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Santa Rosa Junior College trustees move closer to putting bond on ballot

  • 2/20/2008: B1: Analy Hall on the Santa Rosa Junior College's main campus was one of several buildings in Santa Rosa built under the New Deal during the Depression. Others at school include the Luther Burbank Theater and Jesse Peters Museum.
    PC: Analy Hall on the Santa Rosa Junior College's main campus is a New Deal project. February 12, 2008. The Press Democrat / Jeff Kan Lee

Buoyed by strong voter survey results, Santa Rosa Junior College officials are pressing forward with plans to put a $410 million general obligation bond on the November ballot.

In a presentation at the college trustees' regular meeting Tuesday, board members were briefed on favorable voter response to a poll about a potential $410 million bond to support facility and technology upgrades at both the Santa Rosa and Petaluma campuses.

The proposal comes as funds from a bond approved more than a decade ago are running out.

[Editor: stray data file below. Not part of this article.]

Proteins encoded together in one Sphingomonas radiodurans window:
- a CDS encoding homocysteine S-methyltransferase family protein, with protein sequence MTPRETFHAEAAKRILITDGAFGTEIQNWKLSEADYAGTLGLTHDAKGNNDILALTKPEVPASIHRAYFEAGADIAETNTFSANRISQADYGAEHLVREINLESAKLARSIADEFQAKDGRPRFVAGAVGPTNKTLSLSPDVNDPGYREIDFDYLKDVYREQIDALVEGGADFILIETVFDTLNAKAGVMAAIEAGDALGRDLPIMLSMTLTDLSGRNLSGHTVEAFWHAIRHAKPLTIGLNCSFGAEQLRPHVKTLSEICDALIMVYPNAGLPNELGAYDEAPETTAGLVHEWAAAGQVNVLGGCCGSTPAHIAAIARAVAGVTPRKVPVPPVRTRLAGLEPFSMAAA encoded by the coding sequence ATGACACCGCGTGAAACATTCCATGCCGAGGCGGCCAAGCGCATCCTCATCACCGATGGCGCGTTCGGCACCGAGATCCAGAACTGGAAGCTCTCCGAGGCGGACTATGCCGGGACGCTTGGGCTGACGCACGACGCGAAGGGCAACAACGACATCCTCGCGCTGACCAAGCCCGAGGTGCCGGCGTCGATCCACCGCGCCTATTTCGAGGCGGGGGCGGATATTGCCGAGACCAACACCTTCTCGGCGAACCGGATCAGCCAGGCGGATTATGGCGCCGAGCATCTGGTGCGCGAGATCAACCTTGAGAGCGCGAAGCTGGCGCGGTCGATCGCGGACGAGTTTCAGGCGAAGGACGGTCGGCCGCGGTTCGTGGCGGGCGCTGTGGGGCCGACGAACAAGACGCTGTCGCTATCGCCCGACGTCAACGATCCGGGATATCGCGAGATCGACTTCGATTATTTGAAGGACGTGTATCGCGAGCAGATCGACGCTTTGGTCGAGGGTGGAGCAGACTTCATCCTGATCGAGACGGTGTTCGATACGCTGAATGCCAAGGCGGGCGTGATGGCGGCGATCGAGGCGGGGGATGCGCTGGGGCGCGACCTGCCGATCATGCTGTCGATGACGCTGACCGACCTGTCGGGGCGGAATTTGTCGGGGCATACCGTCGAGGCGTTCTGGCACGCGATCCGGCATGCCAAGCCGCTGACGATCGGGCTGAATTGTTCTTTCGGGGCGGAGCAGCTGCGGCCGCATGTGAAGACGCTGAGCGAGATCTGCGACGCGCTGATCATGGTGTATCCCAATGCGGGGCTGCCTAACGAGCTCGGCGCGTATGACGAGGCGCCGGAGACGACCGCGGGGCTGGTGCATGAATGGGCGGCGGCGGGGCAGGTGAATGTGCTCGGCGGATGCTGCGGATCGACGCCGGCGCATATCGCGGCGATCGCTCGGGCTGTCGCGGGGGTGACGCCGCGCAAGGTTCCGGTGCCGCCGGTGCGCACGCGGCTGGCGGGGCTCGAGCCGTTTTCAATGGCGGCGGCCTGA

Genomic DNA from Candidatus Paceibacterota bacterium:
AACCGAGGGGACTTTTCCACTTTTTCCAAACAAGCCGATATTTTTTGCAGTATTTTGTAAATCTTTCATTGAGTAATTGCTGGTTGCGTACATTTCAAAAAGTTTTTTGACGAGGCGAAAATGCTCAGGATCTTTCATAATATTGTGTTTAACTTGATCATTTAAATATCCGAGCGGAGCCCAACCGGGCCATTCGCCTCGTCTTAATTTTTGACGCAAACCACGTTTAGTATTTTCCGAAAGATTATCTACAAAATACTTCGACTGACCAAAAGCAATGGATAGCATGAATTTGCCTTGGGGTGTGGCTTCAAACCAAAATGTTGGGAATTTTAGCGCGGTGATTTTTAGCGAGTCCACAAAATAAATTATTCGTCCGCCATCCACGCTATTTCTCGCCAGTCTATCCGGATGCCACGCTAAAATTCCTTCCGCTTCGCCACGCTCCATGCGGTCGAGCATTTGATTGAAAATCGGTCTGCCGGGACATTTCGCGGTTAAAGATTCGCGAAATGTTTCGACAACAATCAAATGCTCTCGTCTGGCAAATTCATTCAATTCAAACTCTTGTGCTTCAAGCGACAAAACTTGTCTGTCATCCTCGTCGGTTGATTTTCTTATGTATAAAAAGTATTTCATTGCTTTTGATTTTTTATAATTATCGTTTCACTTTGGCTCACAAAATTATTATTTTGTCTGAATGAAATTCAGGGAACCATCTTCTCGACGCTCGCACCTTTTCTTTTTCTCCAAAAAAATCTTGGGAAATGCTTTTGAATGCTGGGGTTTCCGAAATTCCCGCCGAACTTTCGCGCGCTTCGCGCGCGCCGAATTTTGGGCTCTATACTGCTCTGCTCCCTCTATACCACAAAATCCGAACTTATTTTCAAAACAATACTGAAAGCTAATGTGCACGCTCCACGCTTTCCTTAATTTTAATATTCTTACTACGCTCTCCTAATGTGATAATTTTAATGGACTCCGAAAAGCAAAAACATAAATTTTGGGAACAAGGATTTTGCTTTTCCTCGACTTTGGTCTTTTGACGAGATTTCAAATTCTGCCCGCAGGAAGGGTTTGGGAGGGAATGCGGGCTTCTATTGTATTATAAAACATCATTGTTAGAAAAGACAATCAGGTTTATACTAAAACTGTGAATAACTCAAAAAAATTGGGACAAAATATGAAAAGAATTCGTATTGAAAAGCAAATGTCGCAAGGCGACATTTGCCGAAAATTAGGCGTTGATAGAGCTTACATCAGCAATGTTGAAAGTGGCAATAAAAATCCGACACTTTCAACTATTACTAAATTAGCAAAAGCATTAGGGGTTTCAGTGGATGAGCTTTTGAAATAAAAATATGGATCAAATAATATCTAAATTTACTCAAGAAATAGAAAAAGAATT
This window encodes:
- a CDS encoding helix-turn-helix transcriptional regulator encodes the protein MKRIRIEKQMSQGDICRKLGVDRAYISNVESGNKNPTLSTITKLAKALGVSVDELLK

Voters in 2002 approved a $251 million bond that paid for a four-story library and media center, a new parking facility, a culinary arts center and an expansion of the Petaluma campus, among other projects.

But President Frank Chong said classrooms, labs and technology — especially in science and math — are outdated, uncomfortable and in need of either demolition or complete upgrade.

"The front side of the campus — you guys clearly did it right," he said of the public upgrades to the Santa Rosa campus's Mendocino Avenue side. The western side of campus has been neglected, he said.

"I see it as a tale of two campuses," he said.

The board is expected to be presented with a more detailed plan of how to proceed at a future meeting, but Chong expressed confidence that voter support of the school and its programs would carry any ballot measure beyond the 55percent threshold needed for passage.

If the board approves a $410 million package and it is eventually approved by voters, the average cost per taxpayer would be $69 annually, according to Doug Roberts, vice president of business services for the college.

There is about $175 million in principal remaining to paid off from Measure A passed by voters 12 years ago. The current debt to property owners is about $21 on every $100,000 in assessed value. It is expected to be paid off by 2029.


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